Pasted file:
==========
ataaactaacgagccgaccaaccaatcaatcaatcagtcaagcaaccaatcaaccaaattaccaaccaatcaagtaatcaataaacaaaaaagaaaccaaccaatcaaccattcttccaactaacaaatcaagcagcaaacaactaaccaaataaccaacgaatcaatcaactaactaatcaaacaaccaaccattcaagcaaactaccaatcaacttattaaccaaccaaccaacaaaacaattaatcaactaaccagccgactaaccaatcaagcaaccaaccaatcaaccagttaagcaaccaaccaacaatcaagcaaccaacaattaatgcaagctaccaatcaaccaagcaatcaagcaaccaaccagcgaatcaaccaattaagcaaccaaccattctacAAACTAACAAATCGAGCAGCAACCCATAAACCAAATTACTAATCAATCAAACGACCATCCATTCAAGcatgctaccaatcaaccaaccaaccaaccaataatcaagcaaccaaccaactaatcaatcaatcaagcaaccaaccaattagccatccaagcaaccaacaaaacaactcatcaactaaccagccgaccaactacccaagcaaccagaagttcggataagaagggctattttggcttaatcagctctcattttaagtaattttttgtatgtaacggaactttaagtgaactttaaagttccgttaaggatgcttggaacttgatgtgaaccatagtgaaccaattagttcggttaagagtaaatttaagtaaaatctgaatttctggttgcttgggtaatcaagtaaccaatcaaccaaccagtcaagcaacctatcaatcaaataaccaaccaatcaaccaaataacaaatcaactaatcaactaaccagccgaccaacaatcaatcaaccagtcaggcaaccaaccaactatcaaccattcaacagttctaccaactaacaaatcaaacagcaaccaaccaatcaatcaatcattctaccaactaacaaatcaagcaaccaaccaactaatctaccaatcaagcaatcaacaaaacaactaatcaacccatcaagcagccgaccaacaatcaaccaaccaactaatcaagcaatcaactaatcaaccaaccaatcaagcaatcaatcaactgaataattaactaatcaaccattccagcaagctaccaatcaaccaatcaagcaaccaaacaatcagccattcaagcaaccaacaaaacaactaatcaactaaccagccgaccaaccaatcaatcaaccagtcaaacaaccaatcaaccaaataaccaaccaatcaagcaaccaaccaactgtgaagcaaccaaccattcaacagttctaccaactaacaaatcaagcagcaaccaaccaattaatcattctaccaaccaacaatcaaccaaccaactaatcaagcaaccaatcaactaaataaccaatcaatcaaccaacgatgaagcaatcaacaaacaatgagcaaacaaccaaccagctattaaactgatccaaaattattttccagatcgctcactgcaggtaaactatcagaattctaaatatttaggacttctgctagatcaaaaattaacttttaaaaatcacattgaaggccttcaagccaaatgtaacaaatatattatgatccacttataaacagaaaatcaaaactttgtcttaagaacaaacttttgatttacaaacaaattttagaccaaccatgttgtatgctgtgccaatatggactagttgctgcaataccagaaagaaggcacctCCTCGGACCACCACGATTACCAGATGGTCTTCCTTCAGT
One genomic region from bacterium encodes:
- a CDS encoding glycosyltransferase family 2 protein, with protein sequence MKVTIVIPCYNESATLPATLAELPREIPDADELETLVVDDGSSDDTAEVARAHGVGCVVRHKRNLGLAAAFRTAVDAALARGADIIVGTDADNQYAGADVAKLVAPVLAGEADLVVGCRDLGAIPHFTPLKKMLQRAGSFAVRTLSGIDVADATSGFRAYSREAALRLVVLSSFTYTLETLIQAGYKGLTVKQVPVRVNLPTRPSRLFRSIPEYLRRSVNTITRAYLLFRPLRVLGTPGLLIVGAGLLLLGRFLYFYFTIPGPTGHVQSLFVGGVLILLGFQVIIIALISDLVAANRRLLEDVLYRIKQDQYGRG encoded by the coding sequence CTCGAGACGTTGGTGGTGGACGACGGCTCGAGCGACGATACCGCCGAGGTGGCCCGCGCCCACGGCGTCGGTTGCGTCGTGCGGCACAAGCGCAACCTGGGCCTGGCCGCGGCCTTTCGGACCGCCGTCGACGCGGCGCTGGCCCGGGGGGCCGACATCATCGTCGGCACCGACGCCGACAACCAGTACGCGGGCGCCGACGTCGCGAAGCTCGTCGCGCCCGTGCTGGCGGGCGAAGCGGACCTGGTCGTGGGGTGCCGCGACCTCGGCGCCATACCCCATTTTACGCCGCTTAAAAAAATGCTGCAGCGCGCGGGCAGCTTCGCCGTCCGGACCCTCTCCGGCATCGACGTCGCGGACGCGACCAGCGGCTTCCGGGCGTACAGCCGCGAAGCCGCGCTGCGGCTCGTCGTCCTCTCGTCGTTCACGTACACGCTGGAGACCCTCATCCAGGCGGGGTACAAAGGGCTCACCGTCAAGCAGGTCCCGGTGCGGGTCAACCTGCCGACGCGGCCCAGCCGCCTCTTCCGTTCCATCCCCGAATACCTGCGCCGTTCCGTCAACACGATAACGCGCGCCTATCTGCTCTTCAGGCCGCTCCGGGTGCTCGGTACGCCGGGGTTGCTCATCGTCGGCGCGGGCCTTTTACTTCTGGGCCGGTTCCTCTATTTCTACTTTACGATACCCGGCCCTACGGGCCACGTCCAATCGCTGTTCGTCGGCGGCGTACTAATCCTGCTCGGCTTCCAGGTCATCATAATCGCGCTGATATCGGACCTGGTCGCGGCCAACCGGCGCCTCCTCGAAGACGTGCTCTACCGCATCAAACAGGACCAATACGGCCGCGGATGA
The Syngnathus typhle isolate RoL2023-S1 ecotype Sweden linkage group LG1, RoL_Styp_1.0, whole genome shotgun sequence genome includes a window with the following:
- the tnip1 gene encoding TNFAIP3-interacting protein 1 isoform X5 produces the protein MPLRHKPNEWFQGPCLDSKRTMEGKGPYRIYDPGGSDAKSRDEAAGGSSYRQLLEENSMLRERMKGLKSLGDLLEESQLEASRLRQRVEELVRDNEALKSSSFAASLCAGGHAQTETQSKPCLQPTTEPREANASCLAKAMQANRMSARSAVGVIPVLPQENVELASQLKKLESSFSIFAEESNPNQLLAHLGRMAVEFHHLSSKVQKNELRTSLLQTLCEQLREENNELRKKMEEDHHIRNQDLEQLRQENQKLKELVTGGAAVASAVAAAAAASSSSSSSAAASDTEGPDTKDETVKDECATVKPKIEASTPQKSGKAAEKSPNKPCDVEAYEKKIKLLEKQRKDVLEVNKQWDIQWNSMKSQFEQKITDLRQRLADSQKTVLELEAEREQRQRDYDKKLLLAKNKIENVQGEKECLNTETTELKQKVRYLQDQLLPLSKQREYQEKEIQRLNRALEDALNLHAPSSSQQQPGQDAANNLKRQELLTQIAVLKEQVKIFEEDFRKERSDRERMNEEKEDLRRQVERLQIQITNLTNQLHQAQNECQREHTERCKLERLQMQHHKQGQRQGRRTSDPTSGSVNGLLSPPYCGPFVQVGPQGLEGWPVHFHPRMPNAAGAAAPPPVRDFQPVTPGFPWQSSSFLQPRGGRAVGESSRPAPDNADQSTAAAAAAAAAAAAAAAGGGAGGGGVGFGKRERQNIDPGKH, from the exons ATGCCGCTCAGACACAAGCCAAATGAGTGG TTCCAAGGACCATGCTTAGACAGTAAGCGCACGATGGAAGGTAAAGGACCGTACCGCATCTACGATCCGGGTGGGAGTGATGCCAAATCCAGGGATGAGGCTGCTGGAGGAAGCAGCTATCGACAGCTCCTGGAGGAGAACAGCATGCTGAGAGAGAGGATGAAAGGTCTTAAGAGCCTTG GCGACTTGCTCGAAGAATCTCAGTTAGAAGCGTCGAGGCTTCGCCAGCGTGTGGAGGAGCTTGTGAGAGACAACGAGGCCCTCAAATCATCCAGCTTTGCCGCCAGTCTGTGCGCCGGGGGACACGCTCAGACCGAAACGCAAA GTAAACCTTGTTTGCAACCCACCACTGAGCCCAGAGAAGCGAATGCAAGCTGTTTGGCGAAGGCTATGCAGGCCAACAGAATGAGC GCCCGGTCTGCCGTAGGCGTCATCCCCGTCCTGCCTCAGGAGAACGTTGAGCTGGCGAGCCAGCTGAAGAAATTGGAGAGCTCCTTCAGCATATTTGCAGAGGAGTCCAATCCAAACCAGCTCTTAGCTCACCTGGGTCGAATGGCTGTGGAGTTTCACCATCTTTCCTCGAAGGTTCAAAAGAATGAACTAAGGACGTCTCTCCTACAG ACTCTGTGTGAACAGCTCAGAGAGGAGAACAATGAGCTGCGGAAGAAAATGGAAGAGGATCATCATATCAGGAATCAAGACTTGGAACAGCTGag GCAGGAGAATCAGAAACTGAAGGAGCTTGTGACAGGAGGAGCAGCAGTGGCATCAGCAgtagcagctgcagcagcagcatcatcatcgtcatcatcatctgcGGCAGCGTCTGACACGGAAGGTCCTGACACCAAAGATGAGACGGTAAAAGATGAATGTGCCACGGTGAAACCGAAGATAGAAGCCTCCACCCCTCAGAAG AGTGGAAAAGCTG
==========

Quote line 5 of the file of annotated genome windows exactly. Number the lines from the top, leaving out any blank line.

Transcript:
- the tnip1 gene encoding TNFAIP3-interacting protein 1 isoform X5 produces the protein MPLRHKPNEWFQGPCLDSKRTMEGKGPYRIYDPGGSDAKSRDEAAGGSSYRQLLEENSMLRERMKGLKSLGDLLEESQLEASRLRQRVEELVRDNEALKSSSFAASLCAGGHAQTETQSKPCLQPTTEPREANASCLAKAMQANRMSARSAVGVIPVLPQENVELASQLKKLESSFSIFAEESNPNQLLAHLGRMAVEFHHLSSKVQKNELRTSLLQTLCEQLREENNELRKKMEEDHHIRNQDLEQLRQENQKLKELVTGGAAVASAVAAAAAASSSSSSSAAASDTEGPDTKDETVKDECATVKPKIEASTPQKSGKAAEKSPNKPCDVEAYEKKIKLLEKQRKDVLEVNKQWDIQWNSMKSQFEQKITDLRQRLADSQKTVLELEAEREQRQRDYDKKLLLAKNKIENVQGEKECLNTETTELKQKVRYLQDQLLPLSKQREYQEKEIQRLNRALEDALNLHAPSSSQQQPGQDAANNLKRQELLTQIAVLKEQVKIFEEDFRKERSDRERMNEEKEDLRRQVERLQIQITNLTNQLHQAQNECQREHTERCKLERLQMQHHKQGQRQGRRTSDPTSGSVNGLLSPPYCGPFVQVGPQGLEGWPVHFHPRMPNAAGAAAPPPVRDFQPVTPGFPWQSSSFLQPRGGRAVGESSRPAPDNADQSTAAAAAAAAAAAAAAAGGGAGGGGVGFGKRERQNIDPGKH, from the exons ATGCCGCTCAGACACAAGCCAAATGAGTGG TTCCAAGGACCATGCTTAGACAGTAAGCGCACGATGGAAGGTAAAGGACCGTACCGCATCTACGATCCGGGTGGGAGTGATGCCAAATCCAGGGATGAGGCTGCTGGAGGAAGCAGCTATCGACAGCTCCTGGAGGAGAACAGCATGCTGAGAGAGAGGATGAAAGGTCTTAAGAGCCTTG GCGACTTGCTCGAAGAATCTCAGTTAGAAGCGTCGAGGCTTCGCCAGCGTGTGGAGGAGCTTGTGAGAGACAACGAGGCCCTCAAATCATCCAGCTTTGCCGCCAGTCTGTGCGCCGGGGGACACGCTCAGACCGAAACGCAAA GTAAACCTTGTTTGCAACCCACCACTGAGCCCAGAGAAGCGAATGCAAGCTGTTTGGCGAAGGCTATGCAGGCCAACAGAATGAGC GCCCGGTCTGCCGTAGGCGTCATCCCCGTCCTGCCTCAGGAGAACGTTGAGCTGGCGAGCCAGCTGAAGAAATTGGAGAGCTCCTTCAGCATATTTGCAGAGGAGTCCAATCCAAACCAGCTCTTAGCTCACCTGGGTCGAATGGCTGTGGAGTTTCACCATCTTTCCTCGAAGGTTCAAAAGAATGAACTAAGGACGTCTCTCCTACAG ACTCTGTGTGAACAGCTCAGAGAGGAGAACAATGAGCTGCGGAAGAAAATGGAAGAGGATCATCATATCAGGAATCAAGACTTGGAACAGCTGag GCAGGAGAATCAGAAACTGAAGGAGCTTGTGACAGGAGGAGCAGCAGTGGCATCAGCAgtagcagctgcagcagcagcatcatcatcgtcatcatcatctgcGGCAGCGTCTGACACGGAAGGTCCTGACACCAAAGATGAGACGGTAAAAGATGAATGTGCCACGGTGAAACCGAAGATAGAAGCCTCCACCCCTCAGAAG AGTGGAAAAGCTG